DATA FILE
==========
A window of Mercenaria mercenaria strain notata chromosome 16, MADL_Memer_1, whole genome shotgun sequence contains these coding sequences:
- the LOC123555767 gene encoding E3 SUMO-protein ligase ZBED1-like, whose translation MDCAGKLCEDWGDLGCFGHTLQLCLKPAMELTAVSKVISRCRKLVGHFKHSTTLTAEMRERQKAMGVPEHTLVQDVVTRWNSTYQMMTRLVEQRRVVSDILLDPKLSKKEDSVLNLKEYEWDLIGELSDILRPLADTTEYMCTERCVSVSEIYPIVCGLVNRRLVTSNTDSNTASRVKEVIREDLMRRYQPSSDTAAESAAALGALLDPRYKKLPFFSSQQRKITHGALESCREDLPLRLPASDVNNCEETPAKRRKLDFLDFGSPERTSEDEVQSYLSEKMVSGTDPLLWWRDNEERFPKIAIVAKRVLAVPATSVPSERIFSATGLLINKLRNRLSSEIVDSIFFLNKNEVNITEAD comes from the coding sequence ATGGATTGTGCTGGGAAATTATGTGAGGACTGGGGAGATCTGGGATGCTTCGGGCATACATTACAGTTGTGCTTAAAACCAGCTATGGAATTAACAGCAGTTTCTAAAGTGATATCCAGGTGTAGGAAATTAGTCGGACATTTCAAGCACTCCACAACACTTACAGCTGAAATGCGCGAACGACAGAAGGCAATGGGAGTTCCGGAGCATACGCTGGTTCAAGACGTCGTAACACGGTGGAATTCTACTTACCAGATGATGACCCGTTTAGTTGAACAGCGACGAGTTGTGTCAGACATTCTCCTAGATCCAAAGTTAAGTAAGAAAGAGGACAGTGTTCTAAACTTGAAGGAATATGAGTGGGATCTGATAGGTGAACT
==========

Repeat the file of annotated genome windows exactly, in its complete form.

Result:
A window of Mercenaria mercenaria strain notata chromosome 16, MADL_Memer_1, whole genome shotgun sequence contains these coding sequences:
- the LOC123555767 gene encoding E3 SUMO-protein ligase ZBED1-like, whose translation MDCAGKLCEDWGDLGCFGHTLQLCLKPAMELTAVSKVISRCRKLVGHFKHSTTLTAEMRERQKAMGVPEHTLVQDVVTRWNSTYQMMTRLVEQRRVVSDILLDPKLSKKEDSVLNLKEYEWDLIGELSDILRPLADTTEYMCTERCVSVSEIYPIVCGLVNRRLVTSNTDSNTASRVKEVIREDLMRRYQPSSDTAAESAAALGALLDPRYKKLPFFSSQQRKITHGALESCREDLPLRLPASDVNNCEETPAKRRKLDFLDFGSPERTSEDEVQSYLSEKMVSGTDPLLWWRDNEERFPKIAIVAKRVLAVPATSVPSERIFSATGLLINKLRNRLSSEIVDSIFFLNKNEVNITEAD comes from the coding sequence ATGGATTGTGCTGGGAAATTATGTGAGGACTGGGGAGATCTGGGATGCTTCGGGCATACATTACAGTTGTGCTTAAAACCAGCTATGGAATTAACAGCAGTTTCTAAAGTGATATCCAGGTGTAGGAAATTAGTCGGACATTTCAAGCACTCCACAACACTTACAGCTGAAATGCGCGAACGACAGAAGGCAATGGGAGTTCCGGAGCATACGCTGGTTCAAGACGTCGTAACACGGTGGAATTCTACTTACCAGATGATGACCCGTTTAGTTGAACAGCGACGAGTTGTGTCAGACATTCTCCTAGATCCAAAGTTAAGTAAGAAAGAGGACAGTGTTCTAAACTTGAAGGAATATGAGTGGGATCTGATAGGTGAACT